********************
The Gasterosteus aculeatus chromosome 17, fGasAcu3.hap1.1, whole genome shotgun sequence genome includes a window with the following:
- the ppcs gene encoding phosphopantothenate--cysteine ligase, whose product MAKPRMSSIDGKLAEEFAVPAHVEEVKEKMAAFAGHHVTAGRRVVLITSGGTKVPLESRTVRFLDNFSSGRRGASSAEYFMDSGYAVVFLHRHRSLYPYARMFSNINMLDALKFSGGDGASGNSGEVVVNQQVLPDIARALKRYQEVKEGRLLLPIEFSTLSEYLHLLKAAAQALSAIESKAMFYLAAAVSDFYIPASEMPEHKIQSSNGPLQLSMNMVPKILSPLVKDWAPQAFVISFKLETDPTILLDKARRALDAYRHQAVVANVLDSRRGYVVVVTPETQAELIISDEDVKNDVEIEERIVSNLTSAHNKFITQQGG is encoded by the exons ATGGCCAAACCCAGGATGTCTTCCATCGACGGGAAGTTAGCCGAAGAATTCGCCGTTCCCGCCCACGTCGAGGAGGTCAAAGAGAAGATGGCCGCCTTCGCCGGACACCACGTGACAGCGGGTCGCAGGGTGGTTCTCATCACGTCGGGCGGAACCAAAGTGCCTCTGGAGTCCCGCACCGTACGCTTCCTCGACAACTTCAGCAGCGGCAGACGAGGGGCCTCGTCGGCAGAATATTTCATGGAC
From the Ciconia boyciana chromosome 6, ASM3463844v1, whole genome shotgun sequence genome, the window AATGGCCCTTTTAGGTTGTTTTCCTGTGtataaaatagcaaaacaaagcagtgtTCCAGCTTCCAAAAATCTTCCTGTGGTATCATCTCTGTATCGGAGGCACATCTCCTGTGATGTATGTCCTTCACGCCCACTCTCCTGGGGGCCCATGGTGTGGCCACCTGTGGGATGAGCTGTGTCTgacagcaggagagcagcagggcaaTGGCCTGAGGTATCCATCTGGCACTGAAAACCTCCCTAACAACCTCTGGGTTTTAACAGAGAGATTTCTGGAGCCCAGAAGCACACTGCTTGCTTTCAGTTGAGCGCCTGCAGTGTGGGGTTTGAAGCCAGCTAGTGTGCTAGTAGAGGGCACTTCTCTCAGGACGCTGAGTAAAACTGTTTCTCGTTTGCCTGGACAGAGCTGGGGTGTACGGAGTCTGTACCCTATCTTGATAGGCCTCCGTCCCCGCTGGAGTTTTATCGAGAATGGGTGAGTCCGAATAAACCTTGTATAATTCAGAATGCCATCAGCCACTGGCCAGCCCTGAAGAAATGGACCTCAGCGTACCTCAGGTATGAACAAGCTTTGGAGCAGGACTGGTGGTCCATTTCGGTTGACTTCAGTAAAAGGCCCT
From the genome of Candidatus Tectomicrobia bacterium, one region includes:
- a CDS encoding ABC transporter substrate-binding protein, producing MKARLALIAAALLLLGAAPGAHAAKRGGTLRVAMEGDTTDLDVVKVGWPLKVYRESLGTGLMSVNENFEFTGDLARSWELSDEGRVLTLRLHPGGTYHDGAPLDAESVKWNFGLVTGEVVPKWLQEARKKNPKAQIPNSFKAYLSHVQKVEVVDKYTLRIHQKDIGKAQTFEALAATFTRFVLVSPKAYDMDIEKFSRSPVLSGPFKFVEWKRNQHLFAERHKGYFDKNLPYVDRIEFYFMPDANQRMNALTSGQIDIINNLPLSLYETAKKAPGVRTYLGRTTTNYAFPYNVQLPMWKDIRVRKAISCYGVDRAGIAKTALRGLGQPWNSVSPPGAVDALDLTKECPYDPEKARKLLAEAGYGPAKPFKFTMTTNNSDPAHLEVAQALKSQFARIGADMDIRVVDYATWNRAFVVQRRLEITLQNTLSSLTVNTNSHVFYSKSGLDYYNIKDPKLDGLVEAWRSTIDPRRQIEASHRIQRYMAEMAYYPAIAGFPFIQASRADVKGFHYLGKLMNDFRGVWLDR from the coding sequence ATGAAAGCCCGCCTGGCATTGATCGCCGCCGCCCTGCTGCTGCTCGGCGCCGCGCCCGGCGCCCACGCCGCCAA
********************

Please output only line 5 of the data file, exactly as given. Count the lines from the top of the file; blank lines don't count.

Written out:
- a CDS encoding ABC transporter substrate-binding protein, producing MKARLALIAAALLLLGAAPGAHAAKRGGTLRVAMEGDTTDLDVVKVGWPLKVYRESLGTGLMSVNENFEFTGDLARSWELSDEGRVLTLRLHPGGTYHDGAPLDAESVKWNFGLVTGEVVPKWLQEARKKNPKAQIPNSFKAYLSHVQKVEVVDKYTLRIHQKDIGKAQTFEALAATFTRFVLVSPKAYDMDIEKFSRSPVLSGPFKFVEWKRNQHLFAERHKGYFDKNLPYVDRIEFYFMPDANQRMNALTSGQIDIINNLPLSLYETAKKAPGVRTYLGRTTTNYAFPYNVQLPMWKDIRVRKAISCYGVDRAGIAKTALRGLGQPWNSVSPPGAVDALDLTKECPYDPEKARKLLAEAGYGPAKPFKFTMTTNNSDPAHLEVAQALKSQFARIGADMDIRVVDYATWNRAFVVQRRLEITLQNTLSSLTVNTNSHVFYSKSGLDYYNIKDPKLDGLVEAWRSTIDPRRQIEASHRIQRYMAEMAYYPAIAGFPFIQASRADVKGFHYLGKLMNDFRGVWLDR from the coding sequence ATGAAAGCCCGCCTGGCATTGATCGCCGCCGCCCTGCTGCTGCTCGGCGCCGCGCCCGGCGCCCACGCCGCCAA